Authors: Plato

  • Last updated on December 10, 2021

Last reviewed: June 2018

Greek philosopher

428 BCE

Athens, Greece

347 BCE

Athens, Greece

Biography

Born in Athens in 427 b.c.e. and named Aristocles, the famous philosopher whose nickname, Plato, means “broad forehead” was the son of Ariston and Perictione, Athenian aristocrats. The family of Ariston traced its descent to Codrus, presumably the last king of Athens, and Perictione was a descendant of Solon, the Athenian lawgiver. Plato probably enjoyed a comfortable boyhood as the youngest member of a wealthy family. He had two brothers, Glaucon and Adeimantus, and a sister, Potone.

Plato

(Library of Congress)

When Plato was still a child his father died, and his mother then married Pyrilampes, an active supporter of the policies of Pericles. His uncle, Charmides, and another relation, Critias, were also involved in the political life of the time and were prominent in the oligarchy that came into power at the end of the Peloponnesian War in 404 b.c.e. Under these circumstances it was natural for Plato to regard political life as one of the duties of the conscientious citizen and the philosophy of politics as one of the scholar’s noblest pursuits.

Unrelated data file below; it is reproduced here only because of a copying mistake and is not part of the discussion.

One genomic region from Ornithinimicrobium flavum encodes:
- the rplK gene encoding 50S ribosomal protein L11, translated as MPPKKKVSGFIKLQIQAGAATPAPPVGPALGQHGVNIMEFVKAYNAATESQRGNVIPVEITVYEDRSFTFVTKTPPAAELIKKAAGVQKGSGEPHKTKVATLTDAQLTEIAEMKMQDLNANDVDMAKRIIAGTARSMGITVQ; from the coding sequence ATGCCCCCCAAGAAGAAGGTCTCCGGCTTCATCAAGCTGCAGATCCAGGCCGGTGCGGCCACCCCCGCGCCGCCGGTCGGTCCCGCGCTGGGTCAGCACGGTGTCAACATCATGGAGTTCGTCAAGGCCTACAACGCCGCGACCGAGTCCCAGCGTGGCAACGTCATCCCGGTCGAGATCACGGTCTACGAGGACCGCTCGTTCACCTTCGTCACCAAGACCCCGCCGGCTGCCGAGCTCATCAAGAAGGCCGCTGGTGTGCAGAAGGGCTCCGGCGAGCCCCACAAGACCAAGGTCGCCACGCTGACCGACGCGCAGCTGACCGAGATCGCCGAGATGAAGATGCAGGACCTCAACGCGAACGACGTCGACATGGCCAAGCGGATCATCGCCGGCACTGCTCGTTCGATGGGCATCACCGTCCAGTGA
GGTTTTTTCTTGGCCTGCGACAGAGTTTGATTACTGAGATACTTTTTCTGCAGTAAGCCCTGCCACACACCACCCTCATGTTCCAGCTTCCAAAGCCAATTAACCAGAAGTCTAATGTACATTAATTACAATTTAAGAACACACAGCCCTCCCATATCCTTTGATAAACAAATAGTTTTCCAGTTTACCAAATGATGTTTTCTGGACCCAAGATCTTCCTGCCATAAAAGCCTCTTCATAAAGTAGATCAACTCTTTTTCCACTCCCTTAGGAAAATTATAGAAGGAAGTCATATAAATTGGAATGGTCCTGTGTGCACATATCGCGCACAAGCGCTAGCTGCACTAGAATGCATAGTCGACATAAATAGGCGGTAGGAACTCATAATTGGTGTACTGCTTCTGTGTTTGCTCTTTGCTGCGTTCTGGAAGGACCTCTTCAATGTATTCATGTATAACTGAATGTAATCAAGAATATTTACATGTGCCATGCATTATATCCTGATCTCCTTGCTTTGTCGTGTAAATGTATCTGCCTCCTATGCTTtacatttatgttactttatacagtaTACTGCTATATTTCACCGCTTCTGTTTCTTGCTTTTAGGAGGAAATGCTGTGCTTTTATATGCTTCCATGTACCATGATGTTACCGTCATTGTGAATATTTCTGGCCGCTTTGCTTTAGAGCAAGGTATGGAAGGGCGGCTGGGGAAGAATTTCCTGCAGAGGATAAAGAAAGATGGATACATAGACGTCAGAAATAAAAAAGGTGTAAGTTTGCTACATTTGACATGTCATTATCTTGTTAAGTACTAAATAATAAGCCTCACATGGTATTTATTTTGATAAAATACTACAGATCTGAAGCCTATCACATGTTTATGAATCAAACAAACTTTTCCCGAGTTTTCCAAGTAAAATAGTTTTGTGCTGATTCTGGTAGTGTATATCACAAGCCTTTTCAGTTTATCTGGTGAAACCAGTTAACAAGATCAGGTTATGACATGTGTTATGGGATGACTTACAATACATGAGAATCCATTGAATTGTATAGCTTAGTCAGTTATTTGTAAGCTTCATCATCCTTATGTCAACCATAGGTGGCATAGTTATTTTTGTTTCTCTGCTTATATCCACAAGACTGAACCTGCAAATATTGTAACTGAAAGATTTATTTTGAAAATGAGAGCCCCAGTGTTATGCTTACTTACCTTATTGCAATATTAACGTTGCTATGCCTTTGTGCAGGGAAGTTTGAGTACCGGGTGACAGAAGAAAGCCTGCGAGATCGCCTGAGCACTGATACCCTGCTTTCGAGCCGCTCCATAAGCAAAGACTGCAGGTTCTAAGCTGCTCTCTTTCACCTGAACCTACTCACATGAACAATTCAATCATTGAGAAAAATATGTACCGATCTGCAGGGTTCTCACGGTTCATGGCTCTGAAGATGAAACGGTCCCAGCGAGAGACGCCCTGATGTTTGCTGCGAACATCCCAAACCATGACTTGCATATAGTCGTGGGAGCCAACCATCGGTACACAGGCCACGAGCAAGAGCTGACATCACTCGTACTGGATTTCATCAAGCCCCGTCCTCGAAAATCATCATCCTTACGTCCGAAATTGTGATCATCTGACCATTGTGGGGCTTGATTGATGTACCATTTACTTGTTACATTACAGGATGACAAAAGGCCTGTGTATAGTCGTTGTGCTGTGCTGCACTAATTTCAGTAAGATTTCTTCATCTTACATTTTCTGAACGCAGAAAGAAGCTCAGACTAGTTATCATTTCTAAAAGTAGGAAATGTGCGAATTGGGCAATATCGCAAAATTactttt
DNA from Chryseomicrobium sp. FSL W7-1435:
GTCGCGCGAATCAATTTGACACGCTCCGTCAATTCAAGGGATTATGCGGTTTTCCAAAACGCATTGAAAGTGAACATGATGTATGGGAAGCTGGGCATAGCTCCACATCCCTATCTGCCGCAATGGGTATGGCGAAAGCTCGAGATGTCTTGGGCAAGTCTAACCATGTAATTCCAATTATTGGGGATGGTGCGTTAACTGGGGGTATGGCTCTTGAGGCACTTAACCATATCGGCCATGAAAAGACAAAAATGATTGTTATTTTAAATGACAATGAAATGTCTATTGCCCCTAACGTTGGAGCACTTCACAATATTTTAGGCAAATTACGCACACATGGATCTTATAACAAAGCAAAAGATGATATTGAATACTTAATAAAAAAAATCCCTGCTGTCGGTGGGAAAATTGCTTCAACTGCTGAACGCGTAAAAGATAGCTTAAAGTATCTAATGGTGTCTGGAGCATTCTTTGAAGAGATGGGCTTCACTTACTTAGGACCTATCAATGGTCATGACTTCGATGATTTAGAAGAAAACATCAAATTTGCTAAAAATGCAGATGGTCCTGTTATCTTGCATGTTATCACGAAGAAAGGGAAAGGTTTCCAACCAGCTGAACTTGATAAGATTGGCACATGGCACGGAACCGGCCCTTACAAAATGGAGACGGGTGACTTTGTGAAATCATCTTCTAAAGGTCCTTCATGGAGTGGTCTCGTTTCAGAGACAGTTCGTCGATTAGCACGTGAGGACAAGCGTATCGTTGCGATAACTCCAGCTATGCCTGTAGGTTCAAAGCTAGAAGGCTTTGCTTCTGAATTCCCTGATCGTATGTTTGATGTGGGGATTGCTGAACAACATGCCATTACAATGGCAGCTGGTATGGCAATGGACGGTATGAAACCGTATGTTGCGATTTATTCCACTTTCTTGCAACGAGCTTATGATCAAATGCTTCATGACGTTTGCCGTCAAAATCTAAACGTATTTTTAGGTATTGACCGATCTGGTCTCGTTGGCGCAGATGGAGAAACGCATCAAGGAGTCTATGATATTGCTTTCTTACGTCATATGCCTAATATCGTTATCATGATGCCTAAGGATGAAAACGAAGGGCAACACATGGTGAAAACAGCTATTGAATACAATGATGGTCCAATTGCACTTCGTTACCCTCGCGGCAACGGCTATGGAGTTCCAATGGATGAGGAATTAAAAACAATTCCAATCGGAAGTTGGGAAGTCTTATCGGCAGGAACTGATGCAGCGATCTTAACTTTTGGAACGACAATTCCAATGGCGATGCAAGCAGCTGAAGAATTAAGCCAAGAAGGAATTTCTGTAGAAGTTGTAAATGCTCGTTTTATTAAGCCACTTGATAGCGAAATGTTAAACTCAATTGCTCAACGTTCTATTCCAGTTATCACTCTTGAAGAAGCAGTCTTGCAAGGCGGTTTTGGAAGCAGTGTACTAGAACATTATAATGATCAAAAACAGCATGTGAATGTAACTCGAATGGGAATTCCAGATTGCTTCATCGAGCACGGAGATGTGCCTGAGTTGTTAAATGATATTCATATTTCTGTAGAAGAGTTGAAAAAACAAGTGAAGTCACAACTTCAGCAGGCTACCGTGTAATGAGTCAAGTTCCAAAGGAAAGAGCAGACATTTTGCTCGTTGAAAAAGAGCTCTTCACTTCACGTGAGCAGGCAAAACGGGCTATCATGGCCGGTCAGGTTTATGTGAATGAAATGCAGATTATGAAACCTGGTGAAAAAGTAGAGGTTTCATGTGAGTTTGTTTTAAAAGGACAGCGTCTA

From his boyhood Plato was acquainted with Socrates, and his friendship with the elderly philosopher convinced him that the search for truth, which the Greeks called “philosophy” (“the love of wisdom”), was essential to any effective political life. Plato’s early ambition to be a statesman was encouraged by Charmides and his friends, but when Plato observed that the thirty rulers of Athens, among them his relatives and associates, were even more vicious in their governmental practices than their predecessors, and, furthermore, that they were attempting to involve Socrates in the illegal arrest of a fellow citizen, he began to have qualms about a career in politics. His misgivings were confirmed when the leaders of the democracy that followed the oligarchy charged Socrates with impiety and corrupting the youth of Athens; Socrates was brought to trial, condemned, and executed. Plato decided that until philosophers became kings, or kings became philosophers, there was no practical value to be gained if an honest man entered political life.